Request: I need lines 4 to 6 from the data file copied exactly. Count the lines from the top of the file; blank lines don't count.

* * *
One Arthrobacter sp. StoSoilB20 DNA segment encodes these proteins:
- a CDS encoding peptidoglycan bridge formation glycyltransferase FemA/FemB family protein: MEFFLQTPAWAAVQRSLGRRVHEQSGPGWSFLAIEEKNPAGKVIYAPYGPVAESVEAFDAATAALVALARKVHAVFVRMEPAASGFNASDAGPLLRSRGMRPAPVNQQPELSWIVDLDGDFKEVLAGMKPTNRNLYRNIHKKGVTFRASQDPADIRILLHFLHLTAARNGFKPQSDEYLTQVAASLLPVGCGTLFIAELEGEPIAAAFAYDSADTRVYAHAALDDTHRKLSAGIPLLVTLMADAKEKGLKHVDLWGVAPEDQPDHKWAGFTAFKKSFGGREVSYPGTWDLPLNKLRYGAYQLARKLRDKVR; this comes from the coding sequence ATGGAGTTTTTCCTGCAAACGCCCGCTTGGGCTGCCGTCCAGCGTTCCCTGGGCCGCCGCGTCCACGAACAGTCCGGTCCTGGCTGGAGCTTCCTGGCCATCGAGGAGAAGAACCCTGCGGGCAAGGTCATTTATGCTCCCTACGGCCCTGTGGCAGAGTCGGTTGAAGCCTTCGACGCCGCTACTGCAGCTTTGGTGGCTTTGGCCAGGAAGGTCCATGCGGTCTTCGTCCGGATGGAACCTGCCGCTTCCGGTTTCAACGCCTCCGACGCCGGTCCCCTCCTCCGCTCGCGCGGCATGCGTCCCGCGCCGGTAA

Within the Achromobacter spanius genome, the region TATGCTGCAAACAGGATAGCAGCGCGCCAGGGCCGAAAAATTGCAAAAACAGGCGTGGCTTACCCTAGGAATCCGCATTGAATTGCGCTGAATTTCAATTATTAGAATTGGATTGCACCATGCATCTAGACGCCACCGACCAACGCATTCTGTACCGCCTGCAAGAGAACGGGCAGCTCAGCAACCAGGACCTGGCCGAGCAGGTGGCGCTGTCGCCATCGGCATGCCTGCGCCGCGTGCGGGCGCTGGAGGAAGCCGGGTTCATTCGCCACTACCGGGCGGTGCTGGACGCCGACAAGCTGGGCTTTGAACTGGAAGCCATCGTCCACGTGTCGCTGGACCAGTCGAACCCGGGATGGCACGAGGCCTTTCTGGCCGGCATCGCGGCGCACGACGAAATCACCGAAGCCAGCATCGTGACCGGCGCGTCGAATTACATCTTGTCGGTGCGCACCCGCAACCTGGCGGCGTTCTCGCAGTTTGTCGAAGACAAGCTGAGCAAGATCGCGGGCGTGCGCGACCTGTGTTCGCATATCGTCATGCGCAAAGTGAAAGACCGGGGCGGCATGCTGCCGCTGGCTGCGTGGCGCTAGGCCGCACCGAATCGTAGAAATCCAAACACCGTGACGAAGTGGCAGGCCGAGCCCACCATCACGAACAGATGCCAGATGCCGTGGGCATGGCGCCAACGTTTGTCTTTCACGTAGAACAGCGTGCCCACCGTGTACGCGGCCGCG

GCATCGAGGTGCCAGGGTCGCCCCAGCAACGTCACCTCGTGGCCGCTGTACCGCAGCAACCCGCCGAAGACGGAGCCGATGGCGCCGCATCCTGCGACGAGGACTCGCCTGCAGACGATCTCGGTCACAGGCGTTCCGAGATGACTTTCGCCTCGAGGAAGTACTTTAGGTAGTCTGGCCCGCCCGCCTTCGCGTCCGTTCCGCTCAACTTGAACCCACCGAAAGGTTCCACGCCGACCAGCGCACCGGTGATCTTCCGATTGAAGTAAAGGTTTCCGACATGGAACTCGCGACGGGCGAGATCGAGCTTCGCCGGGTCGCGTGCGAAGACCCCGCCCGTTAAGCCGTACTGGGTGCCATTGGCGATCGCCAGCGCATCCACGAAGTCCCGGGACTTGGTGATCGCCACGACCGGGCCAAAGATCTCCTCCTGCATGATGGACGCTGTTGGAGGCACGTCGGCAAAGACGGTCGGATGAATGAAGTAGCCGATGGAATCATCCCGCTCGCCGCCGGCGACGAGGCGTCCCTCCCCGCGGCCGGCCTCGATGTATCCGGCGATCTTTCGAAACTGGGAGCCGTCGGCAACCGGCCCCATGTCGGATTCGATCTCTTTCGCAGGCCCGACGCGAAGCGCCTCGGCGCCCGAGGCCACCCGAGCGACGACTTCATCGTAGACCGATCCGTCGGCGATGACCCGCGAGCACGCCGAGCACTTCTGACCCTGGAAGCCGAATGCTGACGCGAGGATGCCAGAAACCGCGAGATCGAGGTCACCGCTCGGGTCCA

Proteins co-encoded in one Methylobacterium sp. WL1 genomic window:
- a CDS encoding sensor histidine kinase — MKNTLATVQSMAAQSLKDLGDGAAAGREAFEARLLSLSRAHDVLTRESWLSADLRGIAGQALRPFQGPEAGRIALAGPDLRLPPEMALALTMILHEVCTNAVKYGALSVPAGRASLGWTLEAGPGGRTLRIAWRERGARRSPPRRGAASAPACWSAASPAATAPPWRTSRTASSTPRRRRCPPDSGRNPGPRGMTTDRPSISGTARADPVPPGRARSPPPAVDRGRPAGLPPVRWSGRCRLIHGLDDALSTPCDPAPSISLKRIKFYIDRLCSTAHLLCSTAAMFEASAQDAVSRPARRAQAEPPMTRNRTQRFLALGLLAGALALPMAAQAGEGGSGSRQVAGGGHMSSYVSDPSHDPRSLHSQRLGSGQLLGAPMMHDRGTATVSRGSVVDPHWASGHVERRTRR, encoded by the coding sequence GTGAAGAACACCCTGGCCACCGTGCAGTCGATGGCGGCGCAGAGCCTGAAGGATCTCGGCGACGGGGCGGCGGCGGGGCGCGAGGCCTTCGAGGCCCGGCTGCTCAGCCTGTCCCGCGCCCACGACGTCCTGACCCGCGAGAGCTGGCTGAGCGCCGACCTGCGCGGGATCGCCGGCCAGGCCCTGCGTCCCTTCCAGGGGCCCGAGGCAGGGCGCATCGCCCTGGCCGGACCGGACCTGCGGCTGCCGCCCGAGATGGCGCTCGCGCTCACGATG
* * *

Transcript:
GCATCGAGGTGCCAGGGTCGCCCCAGCAACGTCACCTCGTGGCCGCTGTACCGCAGCAACCCGCCGAAGACGGAGCCGATGGCGCCGCATCCTGCGACGAGGACTCGCCTGCAGACGATCTCGGTCACAGGCGTTCCGAGATGACTTTCGCCTCGAGGAAGTACTTTAGGTAGTCTGGCCCGCCCGCCTTCGCGTCCGTTCCGCTCAACTTGAACCCACCGAAAGGTTCCACGCCGACCAGCGCACCGGTGATCTTCCGATTGAAGTAAAGGTTTCCGACATGGAACTCGCGACGGGCGAGATCGAGCTTCGCCGGGTCGCGTGCGAAGACCCCGCCCGTTAAGCCGTACTGGGTGCCATTGGCGATCGCCAGCGCATCCACGAAGTCCCGGGACTTGGTGATCGCCACGACCGGGCCAAAGATCTCCTCCTGCATGATGGACGCTGTTGGAGGCACGTCGGCAAAGACGGTCGGATGAATGAAGTAGCCGATGGAATCATCCCGCTCGCCGCCGGCGACGAGGCGTCCCTCCCCGCGGCCGGCCTCGATGTATCCGGCGATCTTTCGAAACTGGGAGCCGTCGGCAACCGGCCCCATGTCGGATTCGATCTCTTTCGCAGGCCCGACGCGAAGCGCCTCGGCGCCCGAGGCCACCCGAGCGACGACTTCATCGTAGACCGATCCGTCGGCGATGACCCGCGAGCACGCCGAGCACTTCTGACCCTGGAAGCCGAATGCTGACGCGAGGATGCCAGAAACCGCGAGATCGAGGTCACCGCTCGGGTCCA

Proteins co-encoded in one Methylobacterium sp. WL1 genomic window:
- a CDS encoding sensor histidine kinase — MKNTLATVQSMAAQSLKDLGDGAAAGREAFEARLLSLSRAHDVLTRESWLSADLRGIAGQALRPFQGPEAGRIALAGPDLRLPPEMALALTMILHEVCTNAVKYGALSVPAGRASLGWTLEAGPGGRTLRIAWRERGARRSPPRRGAASAPACWSAASPAATAPPWRTSRTASSTPRRRRCPPDSGRNPGPRGMTTDRPSISGTARADPVPPGRARSPPPAVDRGRPAGLPPVRWSGRCRLIHGLDDALSTPCDPAPSISLKRIKFYIDRLCSTAHLLCSTAAMFEASAQDAVSRPARRAQAEPPMTRNRTQRFLALGLLAGALALPMAAQAGEGGSGSRQVAGGGHMSSYVSDPSHDPRSLHSQRLGSGQLLGAPMMHDRGTATVSRGSVVDPHWASGHVERRTRR, encoded by the coding sequence GTGAAGAACACCCTGGCCACCGTGCAGTCGATGGCGGCGCAGAGCCTGAAGGATCTCGGCGACGGGGCGGCGGCGGGGCGCGAGGCCTTCGAGGCCCGGCTGCTCAGCCTGTCCCGCGCCCACGACGTCCTGACCCGCGAGAGCTGGCTGAGCGCCGACCTGCGCGGGATCGCCGGCCAGGCCCTGCGTCCCTTCCAGGGGCCCGAGGCAGGGCGCATCGCCCTGGCCGGACCGGACCTGCGGCTGCCGCCCGAGATGGCGCTCGCGCTCACGATG